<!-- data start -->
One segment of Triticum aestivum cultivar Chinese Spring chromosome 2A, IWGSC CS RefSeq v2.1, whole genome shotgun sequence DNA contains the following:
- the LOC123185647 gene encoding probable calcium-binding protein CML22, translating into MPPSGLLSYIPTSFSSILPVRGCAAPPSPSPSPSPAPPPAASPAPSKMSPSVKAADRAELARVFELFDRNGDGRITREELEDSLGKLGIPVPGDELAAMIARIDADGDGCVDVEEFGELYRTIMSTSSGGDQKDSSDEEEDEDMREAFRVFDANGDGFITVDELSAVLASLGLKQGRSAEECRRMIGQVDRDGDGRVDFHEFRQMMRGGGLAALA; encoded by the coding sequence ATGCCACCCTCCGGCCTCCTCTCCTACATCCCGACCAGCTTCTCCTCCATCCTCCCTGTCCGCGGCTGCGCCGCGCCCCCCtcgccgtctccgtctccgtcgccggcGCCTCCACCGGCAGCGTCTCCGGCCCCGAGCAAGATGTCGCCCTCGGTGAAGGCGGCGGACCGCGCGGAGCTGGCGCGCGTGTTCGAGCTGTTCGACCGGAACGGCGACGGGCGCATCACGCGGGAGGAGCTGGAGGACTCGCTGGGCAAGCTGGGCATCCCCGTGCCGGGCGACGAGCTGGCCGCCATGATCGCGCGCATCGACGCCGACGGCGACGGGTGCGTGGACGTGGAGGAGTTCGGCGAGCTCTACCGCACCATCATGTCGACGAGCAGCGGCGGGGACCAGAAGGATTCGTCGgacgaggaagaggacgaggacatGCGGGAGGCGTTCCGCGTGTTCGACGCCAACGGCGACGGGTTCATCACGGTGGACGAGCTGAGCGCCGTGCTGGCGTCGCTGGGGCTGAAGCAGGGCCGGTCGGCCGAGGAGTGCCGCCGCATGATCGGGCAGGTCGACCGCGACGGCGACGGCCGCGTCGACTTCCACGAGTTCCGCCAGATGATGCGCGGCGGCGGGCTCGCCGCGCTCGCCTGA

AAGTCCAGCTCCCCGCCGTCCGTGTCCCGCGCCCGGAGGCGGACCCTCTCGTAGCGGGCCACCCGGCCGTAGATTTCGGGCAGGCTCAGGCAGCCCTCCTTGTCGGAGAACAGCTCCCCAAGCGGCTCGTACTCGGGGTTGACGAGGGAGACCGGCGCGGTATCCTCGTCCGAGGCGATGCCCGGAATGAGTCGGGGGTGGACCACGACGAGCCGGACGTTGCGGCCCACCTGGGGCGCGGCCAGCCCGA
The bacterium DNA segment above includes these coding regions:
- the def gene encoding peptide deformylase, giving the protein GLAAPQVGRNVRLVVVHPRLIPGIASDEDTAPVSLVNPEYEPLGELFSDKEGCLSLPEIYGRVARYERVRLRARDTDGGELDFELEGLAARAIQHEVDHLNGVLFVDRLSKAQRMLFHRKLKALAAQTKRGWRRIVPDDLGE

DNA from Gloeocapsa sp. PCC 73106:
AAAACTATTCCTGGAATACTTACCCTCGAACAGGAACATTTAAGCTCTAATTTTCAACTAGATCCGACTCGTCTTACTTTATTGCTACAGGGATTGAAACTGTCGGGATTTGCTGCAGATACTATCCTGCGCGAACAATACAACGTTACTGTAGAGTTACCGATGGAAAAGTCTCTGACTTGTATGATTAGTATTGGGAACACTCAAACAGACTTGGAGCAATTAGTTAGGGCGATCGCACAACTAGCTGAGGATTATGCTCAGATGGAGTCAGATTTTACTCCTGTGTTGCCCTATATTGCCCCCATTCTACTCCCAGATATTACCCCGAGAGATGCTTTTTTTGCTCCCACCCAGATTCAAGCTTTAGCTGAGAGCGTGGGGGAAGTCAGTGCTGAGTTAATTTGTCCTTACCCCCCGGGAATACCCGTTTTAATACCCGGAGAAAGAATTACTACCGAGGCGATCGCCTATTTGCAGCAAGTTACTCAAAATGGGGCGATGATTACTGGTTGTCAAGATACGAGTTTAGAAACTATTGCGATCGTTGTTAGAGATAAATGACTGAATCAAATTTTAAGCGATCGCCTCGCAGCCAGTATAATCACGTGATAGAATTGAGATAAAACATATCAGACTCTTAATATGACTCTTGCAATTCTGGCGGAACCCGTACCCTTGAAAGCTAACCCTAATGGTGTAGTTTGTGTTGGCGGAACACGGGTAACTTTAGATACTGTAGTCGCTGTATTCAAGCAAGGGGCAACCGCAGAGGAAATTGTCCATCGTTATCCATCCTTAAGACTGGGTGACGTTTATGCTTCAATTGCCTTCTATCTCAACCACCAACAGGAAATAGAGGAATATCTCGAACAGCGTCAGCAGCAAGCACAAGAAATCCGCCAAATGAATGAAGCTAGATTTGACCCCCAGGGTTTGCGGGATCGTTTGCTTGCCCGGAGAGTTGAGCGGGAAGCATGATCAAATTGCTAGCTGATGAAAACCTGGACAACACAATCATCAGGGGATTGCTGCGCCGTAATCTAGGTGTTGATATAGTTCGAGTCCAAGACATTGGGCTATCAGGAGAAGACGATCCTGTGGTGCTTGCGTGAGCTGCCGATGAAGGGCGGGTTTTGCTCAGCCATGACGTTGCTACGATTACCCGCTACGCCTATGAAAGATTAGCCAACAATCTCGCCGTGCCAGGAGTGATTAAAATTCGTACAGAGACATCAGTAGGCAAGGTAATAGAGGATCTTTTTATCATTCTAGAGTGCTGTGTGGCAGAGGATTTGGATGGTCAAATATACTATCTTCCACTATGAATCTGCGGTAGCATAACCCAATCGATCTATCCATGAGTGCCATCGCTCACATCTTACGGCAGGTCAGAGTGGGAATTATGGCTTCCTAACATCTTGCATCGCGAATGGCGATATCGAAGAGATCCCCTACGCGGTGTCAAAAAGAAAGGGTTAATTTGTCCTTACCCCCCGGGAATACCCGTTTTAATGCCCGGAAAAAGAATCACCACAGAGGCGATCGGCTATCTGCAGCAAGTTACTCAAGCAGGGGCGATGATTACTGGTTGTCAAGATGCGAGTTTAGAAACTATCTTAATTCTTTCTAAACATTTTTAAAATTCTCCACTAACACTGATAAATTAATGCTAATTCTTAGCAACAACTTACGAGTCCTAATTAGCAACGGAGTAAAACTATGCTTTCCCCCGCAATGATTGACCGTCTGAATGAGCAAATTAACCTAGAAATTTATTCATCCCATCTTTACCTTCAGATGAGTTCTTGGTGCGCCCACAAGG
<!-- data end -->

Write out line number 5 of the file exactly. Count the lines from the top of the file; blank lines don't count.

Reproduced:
- the def gene encoding peptide deformylase, giving the protein GLAAPQVGRNVRLVVVHPRLIPGIASDEDTAPVSLVNPEYEPLGELFSDKEGCLSLPEIYGRVARYERVRLRARDTDGGELDFELEGLAARAIQHEVDHLNGVLFVDRLSKAQRMLFHRKLKALAAQTKRGWRRIVPDDLGE